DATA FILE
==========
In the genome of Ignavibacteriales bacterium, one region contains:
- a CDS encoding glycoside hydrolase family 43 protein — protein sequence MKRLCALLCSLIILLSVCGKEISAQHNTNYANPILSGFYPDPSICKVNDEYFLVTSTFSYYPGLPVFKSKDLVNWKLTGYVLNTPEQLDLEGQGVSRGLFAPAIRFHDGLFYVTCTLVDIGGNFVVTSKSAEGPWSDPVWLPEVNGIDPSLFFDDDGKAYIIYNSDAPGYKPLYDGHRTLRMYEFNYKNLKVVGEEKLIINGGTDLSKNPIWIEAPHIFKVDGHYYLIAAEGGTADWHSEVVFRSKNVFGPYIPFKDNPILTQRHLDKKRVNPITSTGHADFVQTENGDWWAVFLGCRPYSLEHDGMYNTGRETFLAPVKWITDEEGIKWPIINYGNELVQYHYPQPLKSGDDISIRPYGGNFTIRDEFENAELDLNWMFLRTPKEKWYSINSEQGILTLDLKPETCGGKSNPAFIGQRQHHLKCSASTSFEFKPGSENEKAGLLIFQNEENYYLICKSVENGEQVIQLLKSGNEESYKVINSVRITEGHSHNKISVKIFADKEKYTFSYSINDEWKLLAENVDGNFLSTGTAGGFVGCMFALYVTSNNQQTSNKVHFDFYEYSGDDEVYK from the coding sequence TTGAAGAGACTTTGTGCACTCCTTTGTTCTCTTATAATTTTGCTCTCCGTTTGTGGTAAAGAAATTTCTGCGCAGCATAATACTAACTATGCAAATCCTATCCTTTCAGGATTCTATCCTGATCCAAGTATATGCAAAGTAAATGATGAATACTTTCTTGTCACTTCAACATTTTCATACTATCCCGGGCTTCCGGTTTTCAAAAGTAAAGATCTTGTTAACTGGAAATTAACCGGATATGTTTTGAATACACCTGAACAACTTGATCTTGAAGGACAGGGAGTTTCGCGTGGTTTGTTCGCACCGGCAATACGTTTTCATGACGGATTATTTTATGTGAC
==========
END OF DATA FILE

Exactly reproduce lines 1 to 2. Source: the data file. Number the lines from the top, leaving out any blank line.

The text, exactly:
In the genome of Ignavibacteriales bacterium, one region contains:
- a CDS encoding glycoside hydrolase family 43 protein — protein sequence MKRLCALLCSLIILLSVCGKEISAQHNTNYANPILSGFYPDPSICKVNDEYFLVTSTFSYYPGLPVFKSKDLVNWKLTGYVLNTPEQLDLEGQGVSRGLFAPAIRFHDGLFYVTCTLVDIGGNFVVTSKSAEGPWSDPVWLPEVNGIDPSLFFDDDGKAYIIYNSDAPGYKPLYDGHRTLRMYEFNYKNLKVVGEEKLIINGGTDLSKNPIWIEAPHIFKVDGHYYLIAAEGGTADWHSEVVFRSKNVFGPYIPFKDNPILTQRHLDKKRVNPITSTGHADFVQTENGDWWAVFLGCRPYSLEHDGMYNTGRETFLAPVKWITDEEGIKWPIINYGNELVQYHYPQPLKSGDDISIRPYGGNFTIRDEFENAELDLNWMFLRTPKEKWYSINSEQGILTLDLKPETCGGKSNPAFIGQRQHHLKCSASTSFEFKPGSENEKAGLLIFQNEENYYLICKSVENGEQVIQLLKSGNEESYKVINSVRITEGHSHNKISVKIFADKEKYTFSYSINDEWKLLAENVDGNFLSTGTAGGFVGCMFALYVTSNNQQTSNKVHFDFYEYSGDDEVYK from the coding sequence TTGAAGAGACTTTGTGCACTCCTTTGTTCTCTTATAATTTTGCTCTCCGTTTGTGGTAAAGAAATTTCTGCGCAGCATAATACTAACTATGCAAATCCTATCCTTTCAGGATTCTATCCTGATCCAAGTATATGCAAAGTAAATGATGAATACTTTCTTGTCACTTCAACATTTTCATACTATCCCGGGCTTCCGGTTTTCAAAAGTAAAGATCTTGTTAACTGGAAATTAACCGGATATGTTTTGAATACACCTGAACAACTTGATCTTGAAGGACAGGGAGTTTCGCGTGGTTTGTTCGCACCGGCAATACGTTTTCATGACGGATTATTTTATGTGAC